**Burning Bushes (Euonymus alatus and Euonymus atropurpureus) need partial shade
Elderberries (Sambucus species) will form suckers and spread
*American buttonbush (Cephalanthus occidentalis) grows on an edge of a swamp on our place
Crape myrtles (Lagerstromeria spp.) depending on their ultimate size, can be considered shrubs or trees


Most oaks can withstand heavy, slow-draining soils as long as they don't have to grow in standing water
*Willows (Salix spp.)
*Cottonwoods (Populas spp.) but are prone to cotton root rot
Sweetgum (Liquidambar styraciflua)
Bald Cypress (Taxodium distichum)
Chinese Tallow (Sapium sebiferum) these will ever grow in standing water but will suffer freeze damage below ten degrees
Catalpa (Catalpa speciosa)
*Honey Locust (Gleditsia triacanthos)
*Black Locust (Robinia pseudoacacia)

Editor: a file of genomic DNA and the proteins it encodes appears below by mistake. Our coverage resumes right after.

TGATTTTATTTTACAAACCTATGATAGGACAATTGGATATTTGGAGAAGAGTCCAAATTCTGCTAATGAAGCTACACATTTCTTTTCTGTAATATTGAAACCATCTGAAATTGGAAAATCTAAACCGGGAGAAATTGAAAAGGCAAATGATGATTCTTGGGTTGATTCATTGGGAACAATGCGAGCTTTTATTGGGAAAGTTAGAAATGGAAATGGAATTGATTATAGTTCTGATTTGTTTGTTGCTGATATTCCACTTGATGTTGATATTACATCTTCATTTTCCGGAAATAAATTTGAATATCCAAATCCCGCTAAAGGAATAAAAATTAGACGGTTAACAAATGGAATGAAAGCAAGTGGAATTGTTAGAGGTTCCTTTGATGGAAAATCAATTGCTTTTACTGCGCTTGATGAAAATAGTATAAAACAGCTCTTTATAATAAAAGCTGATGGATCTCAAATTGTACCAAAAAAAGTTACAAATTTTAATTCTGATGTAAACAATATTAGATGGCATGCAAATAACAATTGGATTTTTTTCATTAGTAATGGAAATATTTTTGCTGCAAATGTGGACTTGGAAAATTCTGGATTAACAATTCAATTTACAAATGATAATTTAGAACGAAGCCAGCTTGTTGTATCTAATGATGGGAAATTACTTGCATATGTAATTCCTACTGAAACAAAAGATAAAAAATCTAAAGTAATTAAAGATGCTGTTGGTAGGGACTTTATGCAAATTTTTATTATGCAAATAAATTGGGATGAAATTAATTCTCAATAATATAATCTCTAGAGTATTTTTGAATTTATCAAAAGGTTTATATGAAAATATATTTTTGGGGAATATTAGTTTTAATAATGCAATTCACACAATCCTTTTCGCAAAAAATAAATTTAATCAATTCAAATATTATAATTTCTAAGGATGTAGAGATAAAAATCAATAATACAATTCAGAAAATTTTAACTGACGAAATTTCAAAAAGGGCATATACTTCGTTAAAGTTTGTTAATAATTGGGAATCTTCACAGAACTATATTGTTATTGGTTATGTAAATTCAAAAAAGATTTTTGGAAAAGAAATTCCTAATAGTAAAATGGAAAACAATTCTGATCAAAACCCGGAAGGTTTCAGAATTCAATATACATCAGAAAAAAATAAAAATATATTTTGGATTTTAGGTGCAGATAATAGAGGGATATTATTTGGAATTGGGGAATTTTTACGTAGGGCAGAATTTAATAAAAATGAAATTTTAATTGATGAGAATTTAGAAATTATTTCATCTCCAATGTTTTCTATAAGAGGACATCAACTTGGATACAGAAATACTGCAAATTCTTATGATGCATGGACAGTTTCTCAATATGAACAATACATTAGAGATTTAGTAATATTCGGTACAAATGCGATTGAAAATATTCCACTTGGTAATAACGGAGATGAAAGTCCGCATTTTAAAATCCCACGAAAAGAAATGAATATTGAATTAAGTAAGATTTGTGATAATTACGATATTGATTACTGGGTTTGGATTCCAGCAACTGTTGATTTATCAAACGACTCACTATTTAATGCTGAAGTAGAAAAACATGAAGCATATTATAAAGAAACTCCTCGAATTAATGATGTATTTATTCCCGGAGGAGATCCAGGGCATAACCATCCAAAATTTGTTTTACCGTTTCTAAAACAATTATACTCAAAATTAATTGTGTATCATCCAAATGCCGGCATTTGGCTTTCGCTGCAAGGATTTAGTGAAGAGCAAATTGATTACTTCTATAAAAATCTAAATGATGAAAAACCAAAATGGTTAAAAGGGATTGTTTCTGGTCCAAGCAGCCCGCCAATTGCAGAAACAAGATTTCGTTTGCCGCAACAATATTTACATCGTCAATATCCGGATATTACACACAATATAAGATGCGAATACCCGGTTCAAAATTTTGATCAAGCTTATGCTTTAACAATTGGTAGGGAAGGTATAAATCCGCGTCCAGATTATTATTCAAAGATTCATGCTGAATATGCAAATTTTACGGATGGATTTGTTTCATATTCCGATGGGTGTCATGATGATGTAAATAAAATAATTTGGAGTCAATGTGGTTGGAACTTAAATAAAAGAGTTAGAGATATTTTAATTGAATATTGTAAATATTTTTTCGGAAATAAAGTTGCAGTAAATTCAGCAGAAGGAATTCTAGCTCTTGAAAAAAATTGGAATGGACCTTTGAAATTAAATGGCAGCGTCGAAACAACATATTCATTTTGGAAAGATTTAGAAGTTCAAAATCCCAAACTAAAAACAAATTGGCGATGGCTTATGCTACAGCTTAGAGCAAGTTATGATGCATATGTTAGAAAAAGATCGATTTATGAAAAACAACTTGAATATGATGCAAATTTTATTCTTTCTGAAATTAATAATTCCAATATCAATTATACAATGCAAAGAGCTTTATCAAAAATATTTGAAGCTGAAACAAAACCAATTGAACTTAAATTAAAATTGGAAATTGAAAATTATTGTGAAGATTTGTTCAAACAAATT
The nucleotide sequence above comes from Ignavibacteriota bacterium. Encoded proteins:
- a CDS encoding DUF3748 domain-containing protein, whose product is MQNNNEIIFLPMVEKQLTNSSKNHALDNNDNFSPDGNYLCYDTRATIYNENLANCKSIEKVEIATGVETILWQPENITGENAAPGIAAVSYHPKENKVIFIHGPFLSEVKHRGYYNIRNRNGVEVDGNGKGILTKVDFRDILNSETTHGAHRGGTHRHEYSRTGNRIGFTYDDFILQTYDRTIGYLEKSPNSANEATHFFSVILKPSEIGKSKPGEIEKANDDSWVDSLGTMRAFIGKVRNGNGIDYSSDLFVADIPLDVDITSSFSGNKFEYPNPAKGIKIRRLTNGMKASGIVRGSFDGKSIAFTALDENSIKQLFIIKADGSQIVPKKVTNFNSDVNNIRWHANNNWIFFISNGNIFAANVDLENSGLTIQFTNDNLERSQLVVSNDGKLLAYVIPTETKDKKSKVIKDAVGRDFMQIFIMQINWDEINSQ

**Mimosa Tree (Albizzia julibrissin)
Eve's Necklace (Sophora affinis)
Chinese parasol tree (Firmiana simplex)
Banana trees (Musa spp.) will freeze back in winter but should survive and resprout if mulched
Dwarf sabal palm (Sabal minor) can survive down to zero degrees and can handle wet soggy soil in winter but is a very slow grower


**Cannas -- pretty much all species
Jonquil hybrid 'Trevithian' -- even blooms in standing water
**Dutch Iris (Iris x hollandica)
Summer Snowflake (Leucojam aestivum)
Large-flowered Buttercup (Ranunculus macranthus)
**Naples Onion (Allium neapolitanum)
Oxblod Lily(Rhodophiala bifida)
**Crinum Lily (Crinum spp.)